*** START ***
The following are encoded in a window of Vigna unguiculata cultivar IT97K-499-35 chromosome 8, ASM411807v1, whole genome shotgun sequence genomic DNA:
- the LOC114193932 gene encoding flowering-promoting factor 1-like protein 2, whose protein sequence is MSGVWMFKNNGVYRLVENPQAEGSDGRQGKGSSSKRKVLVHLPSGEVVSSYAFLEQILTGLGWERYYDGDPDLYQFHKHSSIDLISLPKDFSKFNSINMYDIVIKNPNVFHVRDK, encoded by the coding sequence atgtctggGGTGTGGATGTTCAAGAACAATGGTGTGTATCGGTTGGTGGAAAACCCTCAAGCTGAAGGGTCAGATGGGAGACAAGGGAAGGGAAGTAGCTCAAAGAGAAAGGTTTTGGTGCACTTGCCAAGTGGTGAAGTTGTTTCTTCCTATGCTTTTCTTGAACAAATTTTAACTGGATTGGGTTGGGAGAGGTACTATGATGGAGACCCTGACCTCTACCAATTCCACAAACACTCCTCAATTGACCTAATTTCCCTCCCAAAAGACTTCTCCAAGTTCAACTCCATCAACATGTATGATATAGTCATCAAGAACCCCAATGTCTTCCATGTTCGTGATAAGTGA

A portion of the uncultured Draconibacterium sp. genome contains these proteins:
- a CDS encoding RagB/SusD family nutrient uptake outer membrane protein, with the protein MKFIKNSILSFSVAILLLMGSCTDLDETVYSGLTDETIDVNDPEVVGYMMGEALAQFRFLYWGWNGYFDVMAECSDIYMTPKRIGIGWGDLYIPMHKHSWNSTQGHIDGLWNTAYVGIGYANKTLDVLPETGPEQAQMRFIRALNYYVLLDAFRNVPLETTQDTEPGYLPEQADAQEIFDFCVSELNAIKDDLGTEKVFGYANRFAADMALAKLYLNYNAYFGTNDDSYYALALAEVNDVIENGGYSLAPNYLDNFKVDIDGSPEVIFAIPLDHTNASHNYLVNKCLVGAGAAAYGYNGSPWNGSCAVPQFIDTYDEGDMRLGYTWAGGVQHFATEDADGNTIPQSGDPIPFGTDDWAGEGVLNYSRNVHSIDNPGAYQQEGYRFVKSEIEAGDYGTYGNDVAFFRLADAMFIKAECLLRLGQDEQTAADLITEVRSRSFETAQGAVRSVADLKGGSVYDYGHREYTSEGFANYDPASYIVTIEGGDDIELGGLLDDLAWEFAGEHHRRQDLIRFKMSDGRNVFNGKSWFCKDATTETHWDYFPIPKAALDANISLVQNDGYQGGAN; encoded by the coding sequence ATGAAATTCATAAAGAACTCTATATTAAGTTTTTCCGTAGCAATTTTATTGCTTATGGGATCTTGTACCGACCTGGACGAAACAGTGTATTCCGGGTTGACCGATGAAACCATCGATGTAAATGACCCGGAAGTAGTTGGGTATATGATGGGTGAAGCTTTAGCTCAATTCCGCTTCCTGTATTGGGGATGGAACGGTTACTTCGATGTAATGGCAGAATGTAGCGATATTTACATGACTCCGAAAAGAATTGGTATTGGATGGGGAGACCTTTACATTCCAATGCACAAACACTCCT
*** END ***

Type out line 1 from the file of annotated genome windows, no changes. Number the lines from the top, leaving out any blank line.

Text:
The following are encoded in a window of Vigna unguiculata cultivar IT97K-499-35 chromosome 8, ASM411807v1, whole genome shotgun sequence genomic DNA: